The panel stated that most of these approaches reduce systolic blood pressure by 2 to 10 points; most blood pressure medicines lower blood pressure by 10 to 15 points, so it’s understandable why most providers favor medicines. However, these alternative treatments can be added to medicines for an even greater benefit.
It never hurts to be reminded of other approaches that help lower blood pressure (and by pretty impressive amounts, I might add!):
DASH diet. Remember this? Dietary Approaches to Stop Hypertension. This “diet,” which is really a way of eating, focuses on a lot of vegetables, fruits, whole grains, and low-fat dairy products, along with slashing sodium. A DASH plan can lower blood pressure by 8 to 14 points, which is pretty much the same as most blood pressure meds.
Weight loss. For every 20 pounds you lose (assuming you need to lose those 20 pounds), you can lower your systolic blood pressure by up to 20 points. Losing weight isn’t always easy, but there are a lot of good reasons to try (namely, in this case, your blood pressure).
Alcohol…in moderation. Drinking alcohol may lower blood pressure by 2 to 4 points. But go above the “moderation” mark and it can actually raise blood pressure. Moderation means no more than two drinks per day for men, and no more than one drink per day for women.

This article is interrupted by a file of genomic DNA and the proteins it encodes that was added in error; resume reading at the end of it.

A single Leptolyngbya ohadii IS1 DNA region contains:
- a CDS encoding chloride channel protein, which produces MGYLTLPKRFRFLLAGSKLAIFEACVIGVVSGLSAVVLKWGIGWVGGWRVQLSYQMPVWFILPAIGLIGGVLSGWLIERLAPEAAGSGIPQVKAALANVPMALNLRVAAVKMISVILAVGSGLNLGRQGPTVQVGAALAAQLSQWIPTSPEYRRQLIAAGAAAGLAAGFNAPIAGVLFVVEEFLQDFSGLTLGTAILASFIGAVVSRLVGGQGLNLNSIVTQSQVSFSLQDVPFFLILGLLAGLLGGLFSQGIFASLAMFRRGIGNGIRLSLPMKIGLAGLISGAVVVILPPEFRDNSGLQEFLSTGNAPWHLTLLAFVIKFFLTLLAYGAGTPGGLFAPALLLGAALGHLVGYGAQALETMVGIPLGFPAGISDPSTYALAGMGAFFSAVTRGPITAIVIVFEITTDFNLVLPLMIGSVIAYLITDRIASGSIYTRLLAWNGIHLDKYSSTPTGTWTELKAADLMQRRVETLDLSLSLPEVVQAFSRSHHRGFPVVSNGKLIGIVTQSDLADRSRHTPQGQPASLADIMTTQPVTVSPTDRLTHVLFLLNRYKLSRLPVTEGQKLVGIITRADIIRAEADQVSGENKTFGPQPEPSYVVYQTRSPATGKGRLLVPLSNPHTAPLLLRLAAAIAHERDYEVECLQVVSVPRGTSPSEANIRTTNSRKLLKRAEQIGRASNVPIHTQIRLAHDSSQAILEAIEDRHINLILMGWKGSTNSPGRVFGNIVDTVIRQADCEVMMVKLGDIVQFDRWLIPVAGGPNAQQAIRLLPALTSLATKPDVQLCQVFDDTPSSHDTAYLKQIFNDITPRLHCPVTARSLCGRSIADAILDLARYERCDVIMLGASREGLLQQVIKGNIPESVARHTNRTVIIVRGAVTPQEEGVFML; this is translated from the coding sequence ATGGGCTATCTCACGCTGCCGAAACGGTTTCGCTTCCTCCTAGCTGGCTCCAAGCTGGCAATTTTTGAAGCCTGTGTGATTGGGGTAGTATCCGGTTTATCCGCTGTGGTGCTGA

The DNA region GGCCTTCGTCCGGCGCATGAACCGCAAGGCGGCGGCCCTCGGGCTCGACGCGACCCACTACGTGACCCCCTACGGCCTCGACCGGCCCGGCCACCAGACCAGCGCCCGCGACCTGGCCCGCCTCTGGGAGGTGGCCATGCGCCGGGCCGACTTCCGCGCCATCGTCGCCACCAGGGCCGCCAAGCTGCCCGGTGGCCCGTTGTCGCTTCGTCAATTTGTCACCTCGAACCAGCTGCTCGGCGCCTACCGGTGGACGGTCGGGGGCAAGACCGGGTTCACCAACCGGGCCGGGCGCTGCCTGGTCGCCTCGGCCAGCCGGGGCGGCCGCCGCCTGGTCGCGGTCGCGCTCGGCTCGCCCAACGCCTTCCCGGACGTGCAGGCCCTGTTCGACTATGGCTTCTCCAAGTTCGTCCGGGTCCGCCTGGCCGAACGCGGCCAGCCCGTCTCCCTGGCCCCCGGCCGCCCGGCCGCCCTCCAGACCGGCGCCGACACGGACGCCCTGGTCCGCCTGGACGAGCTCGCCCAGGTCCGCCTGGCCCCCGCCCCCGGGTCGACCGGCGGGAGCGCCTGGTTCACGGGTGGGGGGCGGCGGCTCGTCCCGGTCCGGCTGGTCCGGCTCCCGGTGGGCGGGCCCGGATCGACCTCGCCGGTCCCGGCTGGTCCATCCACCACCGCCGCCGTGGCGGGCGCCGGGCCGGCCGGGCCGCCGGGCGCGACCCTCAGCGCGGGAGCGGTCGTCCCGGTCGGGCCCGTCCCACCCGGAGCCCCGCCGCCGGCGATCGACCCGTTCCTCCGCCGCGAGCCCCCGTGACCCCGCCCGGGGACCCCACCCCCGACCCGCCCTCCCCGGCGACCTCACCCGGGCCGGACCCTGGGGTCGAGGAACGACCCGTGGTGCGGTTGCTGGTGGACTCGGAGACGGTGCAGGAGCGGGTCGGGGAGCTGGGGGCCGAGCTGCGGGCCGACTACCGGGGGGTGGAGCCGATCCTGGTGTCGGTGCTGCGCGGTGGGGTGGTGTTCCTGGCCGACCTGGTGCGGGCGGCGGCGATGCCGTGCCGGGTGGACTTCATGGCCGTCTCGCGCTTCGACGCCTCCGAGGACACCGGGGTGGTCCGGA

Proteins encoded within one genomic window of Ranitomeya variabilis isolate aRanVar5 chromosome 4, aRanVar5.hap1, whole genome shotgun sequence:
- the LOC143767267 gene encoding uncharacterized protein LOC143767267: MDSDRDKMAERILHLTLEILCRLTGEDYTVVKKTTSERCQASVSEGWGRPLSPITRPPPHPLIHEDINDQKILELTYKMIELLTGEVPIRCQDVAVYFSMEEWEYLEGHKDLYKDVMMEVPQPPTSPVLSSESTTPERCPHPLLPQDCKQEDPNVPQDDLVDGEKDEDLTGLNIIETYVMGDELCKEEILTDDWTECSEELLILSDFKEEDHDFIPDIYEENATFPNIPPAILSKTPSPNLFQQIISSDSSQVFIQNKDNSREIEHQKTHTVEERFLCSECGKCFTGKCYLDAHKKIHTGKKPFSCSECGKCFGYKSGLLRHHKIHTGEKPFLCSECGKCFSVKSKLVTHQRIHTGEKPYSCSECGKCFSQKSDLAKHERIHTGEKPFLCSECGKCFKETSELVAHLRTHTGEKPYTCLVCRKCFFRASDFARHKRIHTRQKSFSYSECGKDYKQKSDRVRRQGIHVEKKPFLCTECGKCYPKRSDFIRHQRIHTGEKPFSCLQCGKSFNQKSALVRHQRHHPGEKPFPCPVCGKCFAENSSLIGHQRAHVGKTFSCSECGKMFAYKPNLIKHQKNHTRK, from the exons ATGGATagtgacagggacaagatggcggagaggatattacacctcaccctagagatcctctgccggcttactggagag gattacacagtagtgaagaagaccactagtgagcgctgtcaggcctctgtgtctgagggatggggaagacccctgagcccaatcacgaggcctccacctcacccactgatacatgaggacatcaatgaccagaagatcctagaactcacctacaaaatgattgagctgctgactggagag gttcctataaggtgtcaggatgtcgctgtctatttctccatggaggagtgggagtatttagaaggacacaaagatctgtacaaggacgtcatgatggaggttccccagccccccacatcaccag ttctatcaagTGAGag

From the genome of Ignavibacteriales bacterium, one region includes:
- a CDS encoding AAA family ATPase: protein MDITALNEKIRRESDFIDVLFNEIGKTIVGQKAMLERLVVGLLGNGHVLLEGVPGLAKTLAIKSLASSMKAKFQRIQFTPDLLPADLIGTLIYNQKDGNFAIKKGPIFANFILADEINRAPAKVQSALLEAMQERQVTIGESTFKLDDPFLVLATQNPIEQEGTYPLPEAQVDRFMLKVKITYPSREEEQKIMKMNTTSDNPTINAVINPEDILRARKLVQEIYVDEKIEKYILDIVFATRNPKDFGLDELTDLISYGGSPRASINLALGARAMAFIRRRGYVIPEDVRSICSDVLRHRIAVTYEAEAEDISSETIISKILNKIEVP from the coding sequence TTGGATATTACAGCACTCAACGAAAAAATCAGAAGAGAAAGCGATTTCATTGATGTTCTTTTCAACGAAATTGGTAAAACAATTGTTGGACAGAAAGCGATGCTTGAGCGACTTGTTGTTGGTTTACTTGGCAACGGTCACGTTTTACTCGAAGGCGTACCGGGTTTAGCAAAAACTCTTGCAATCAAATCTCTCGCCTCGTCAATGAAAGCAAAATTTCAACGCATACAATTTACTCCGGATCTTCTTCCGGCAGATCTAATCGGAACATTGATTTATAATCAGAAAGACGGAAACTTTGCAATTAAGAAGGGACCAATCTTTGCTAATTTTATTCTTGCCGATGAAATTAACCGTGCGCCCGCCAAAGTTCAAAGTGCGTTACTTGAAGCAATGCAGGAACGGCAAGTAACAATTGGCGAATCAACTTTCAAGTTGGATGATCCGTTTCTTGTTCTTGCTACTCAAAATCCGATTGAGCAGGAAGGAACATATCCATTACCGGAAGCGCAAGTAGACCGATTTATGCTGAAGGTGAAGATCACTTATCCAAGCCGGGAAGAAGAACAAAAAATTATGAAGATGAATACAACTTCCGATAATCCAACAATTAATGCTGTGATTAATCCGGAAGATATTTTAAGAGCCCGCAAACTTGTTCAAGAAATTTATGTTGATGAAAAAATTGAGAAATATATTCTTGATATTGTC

Hibiscus tea. Like tea? Try hibiscus tea. Three cups per day, to be exact. Doing so may drop your systolic blood pressure by 7 points.
Beetroot juice. A small study found that people who drank one cup of beetroot juice every day lowered their systolic blood pressure by 10 points. The hope is that other vegetables that contain nitrates, such as leafy greens, can do the same, so stay tuned (meanwhile, eat a lot of vegetables!).
As always, if your provider has prescribed medicine for blood pressure control, don’t stop taking it. But think about the above approaches and which ones you might try. Also, if you have high blood pressure, get a home blood pressure monitor and check it often. Keep a record of your results and show them to your provider at your regular visits.